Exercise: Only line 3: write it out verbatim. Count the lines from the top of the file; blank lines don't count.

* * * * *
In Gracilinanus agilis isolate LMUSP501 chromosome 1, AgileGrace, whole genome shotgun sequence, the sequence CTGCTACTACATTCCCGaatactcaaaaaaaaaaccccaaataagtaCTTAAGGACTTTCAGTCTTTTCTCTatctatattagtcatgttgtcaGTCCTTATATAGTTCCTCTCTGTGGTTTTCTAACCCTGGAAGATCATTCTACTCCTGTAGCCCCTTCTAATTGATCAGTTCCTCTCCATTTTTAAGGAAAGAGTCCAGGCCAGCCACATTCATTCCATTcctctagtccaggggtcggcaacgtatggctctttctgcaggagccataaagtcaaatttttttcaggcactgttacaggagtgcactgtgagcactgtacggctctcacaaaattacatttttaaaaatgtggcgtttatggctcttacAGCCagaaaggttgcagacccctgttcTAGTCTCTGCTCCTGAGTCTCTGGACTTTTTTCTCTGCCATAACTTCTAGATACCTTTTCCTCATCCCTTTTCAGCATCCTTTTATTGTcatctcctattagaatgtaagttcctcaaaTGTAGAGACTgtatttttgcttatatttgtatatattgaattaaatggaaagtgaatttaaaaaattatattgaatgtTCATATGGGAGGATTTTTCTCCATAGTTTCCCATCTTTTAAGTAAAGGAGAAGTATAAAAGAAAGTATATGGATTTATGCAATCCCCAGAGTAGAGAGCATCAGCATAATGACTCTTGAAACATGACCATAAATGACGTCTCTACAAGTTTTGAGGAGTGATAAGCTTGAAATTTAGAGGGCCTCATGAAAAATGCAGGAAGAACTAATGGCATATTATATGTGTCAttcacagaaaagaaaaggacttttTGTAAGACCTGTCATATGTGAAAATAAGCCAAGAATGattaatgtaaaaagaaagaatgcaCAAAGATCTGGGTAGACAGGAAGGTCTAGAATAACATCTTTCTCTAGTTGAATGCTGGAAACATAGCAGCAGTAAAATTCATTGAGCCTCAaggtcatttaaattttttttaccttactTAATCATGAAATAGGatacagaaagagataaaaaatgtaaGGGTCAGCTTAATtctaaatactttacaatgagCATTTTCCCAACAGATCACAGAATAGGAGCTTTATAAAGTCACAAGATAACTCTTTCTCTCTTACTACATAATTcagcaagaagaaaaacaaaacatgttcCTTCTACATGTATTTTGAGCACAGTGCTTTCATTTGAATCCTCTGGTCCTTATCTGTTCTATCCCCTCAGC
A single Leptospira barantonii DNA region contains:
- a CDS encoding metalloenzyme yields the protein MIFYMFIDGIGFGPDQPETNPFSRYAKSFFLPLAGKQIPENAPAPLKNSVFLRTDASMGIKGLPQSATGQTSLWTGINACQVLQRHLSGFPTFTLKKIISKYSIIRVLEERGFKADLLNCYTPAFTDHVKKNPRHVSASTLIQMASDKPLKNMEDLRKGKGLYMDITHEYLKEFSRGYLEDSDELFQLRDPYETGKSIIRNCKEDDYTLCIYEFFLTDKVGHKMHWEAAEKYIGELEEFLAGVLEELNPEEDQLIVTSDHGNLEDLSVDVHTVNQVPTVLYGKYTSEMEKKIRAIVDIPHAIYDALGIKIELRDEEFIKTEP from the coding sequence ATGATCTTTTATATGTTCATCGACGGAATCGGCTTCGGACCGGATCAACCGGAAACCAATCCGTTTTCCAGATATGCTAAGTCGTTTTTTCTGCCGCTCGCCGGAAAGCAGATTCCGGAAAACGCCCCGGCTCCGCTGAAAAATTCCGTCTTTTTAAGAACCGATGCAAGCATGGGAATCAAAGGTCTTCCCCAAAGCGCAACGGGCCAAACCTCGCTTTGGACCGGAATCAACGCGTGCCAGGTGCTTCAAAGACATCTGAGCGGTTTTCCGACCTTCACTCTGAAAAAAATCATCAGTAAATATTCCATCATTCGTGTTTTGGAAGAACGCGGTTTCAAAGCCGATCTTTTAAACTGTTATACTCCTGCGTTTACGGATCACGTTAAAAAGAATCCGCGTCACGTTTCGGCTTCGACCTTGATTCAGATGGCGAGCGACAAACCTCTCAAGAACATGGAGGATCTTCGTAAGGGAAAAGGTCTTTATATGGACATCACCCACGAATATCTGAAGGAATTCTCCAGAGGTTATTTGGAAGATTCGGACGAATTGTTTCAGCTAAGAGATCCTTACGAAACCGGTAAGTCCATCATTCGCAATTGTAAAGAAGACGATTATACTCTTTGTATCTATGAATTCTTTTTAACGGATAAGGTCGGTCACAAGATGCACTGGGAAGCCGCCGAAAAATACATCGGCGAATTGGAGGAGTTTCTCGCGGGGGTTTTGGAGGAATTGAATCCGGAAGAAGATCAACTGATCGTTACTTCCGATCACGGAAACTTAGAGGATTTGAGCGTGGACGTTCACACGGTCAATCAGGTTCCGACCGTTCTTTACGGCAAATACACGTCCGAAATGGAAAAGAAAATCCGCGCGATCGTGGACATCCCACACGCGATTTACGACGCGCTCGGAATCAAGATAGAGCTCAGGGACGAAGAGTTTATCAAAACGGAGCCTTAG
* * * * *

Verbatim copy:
- a CDS encoding metalloenzyme yields the protein MIFYMFIDGIGFGPDQPETNPFSRYAKSFFLPLAGKQIPENAPAPLKNSVFLRTDASMGIKGLPQSATGQTSLWTGINACQVLQRHLSGFPTFTLKKIISKYSIIRVLEERGFKADLLNCYTPAFTDHVKKNPRHVSASTLIQMASDKPLKNMEDLRKGKGLYMDITHEYLKEFSRGYLEDSDELFQLRDPYETGKSIIRNCKEDDYTLCIYEFFLTDKVGHKMHWEAAEKYIGELEEFLAGVLEELNPEEDQLIVTSDHGNLEDLSVDVHTVNQVPTVLYGKYTSEMEKKIRAIVDIPHAIYDALGIKIELRDEEFIKTEP from the coding sequence ATGATCTTTTATATGTTCATCGACGGAATCGGCTTCGGACCGGATCAACCGGAAACCAATCCGTTTTCCAGATATGCTAAGTCGTTTTTTCTGCCGCTCGCCGGAAAGCAGATTCCGGAAAACGCCCCGGCTCCGCTGAAAAATTCCGTCTTTTTAAGAACCGATGCAAGCATGGGAATCAAAGGTCTTCCCCAAAGCGCAACGGGCCAAACCTCGCTTTGGACCGGAATCAACGCGTGCCAGGTGCTTCAAAGACATCTGAGCGGTTTTCCGACCTTCACTCTGAAAAAAATCATCAGTAAATATTCCATCATTCGTGTTTTGGAAGAACGCGGTTTCAAAGCCGATCTTTTAAACTGTTATACTCCTGCGTTTACGGATCACGTTAAAAAGAATCCGCGTCACGTTTCGGCTTCGACCTTGATTCAGATGGCGAGCGACAAACCTCTCAAGAACATGGAGGATCTTCGTAAGGGAAAAGGTCTTTATATGGACATCACCCACGAATATCTGAAGGAATTCTCCAGAGGTTATTTGGAAGATTCGGACGAATTGTTTCAGCTAAGAGATCCTTACGAAACCGGTAAGTCCATCATTCGCAATTGTAAAGAAGACGATTATACTCTTTGTATCTATGAATTCTTTTTAACGGATAAGGTCGGTCACAAGATGCACTGGGAAGCCGCCGAAAAATACATCGGCGAATTGGAGGAGTTTCTCGCGGGGGTTTTGGAGGAATTGAATCCGGAAGAAGATCAACTGATCGTTACTTCCGATCACGGAAACTTAGAGGATTTGAGCGTGGACGTTCACACGGTCAATCAGGTTCCGACCGTTCTTTACGGCAAATACACGTCCGAAATGGAAAAGAAAATCCGCGCGATCGTGGACATCCCACACGCGATTTACGACGCGCTCGGAATCAAGATAGAGCTCAGGGACGAAGAGTTTATCAAAACGGAGCCTTAG